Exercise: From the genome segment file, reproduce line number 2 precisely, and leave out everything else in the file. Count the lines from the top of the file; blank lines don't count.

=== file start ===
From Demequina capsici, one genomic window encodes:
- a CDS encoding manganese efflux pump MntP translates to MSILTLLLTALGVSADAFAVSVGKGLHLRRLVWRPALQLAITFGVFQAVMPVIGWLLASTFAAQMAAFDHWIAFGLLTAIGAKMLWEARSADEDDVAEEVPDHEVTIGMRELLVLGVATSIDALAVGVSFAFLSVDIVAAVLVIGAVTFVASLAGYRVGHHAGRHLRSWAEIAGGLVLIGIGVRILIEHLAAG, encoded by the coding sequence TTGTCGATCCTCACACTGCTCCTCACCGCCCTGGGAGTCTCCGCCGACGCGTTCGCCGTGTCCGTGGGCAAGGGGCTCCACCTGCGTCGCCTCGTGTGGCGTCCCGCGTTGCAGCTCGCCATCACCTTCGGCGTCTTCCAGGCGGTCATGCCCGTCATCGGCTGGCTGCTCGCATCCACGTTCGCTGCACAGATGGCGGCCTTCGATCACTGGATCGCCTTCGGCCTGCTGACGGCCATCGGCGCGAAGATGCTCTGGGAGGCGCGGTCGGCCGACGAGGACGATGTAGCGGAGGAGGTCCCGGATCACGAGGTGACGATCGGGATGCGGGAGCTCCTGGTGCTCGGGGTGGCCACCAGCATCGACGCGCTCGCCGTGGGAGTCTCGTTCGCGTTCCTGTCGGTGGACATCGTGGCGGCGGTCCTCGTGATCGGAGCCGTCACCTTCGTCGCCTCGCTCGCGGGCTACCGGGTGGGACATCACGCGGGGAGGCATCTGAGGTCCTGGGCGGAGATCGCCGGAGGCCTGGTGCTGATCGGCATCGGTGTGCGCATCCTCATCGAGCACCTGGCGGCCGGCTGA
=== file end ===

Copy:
- a CDS encoding manganese efflux pump MntP translates to MSILTLLLTALGVSADAFAVSVGKGLHLRRLVWRPALQLAITFGVFQAVMPVIGWLLASTFAAQMAAFDHWIAFGLLTAIGAKMLWEARSADEDDVAEEVPDHEVTIGMRELLVLGVATSIDALAVGVSFAFLSVDIVAAVLVIGAVTFVASLAGYRVGHHAGRHLRSWAEIAGGLVLIGIGVRILIEHLAAG, encoded by the coding sequence TTGTCGATCCTCACACTGCTCCTCACCGCCCTGGGAGTCTCCGCCGACGCGTTCGCCGTGTCCGTGGGCAAGGGGCTCCACCTGCGTCGCCTCGTGTGGCGTCCCGCGTTGCAGCTCGCCATCACCTTCGGCGTCTTCCAGGCGGTCATGCCCGTCATCGGCTGGCTGCTCGCATCCACGTTCGCTGCACAGATGGCGGCCTTCGATCACTGGATCGCCTTCGGCCTGCTGACGGCCATCGGCGCGAAGATGCTCTGGGAGGCGCGGTCGGCCGACGAGGACGATGTAGCGGAGGAGGTCCCGGATCACGAGGTGACGATCGGGATGCGGGAGCTCCTGGTGCTCGGGGTGGCCACCAGCATCGACGCGCTCGCCGTGGGAGTCTCGTTCGCGTTCCTGTCGGTGGACATCGTGGCGGCGGTCCTCGTGATCGGAGCCGTCACCTTCGTCGCCTCGCTCGCGGGCTACCGGGTGGGACATCACGCGGGGAGGCATCTGAGGTCCTGGGCGGAGATCGCCGGAGGCCTGGTGCTGATCGGCATCGGTGTGCGCATCCTCATCGAGCACCTGGCGGCCGGCTGA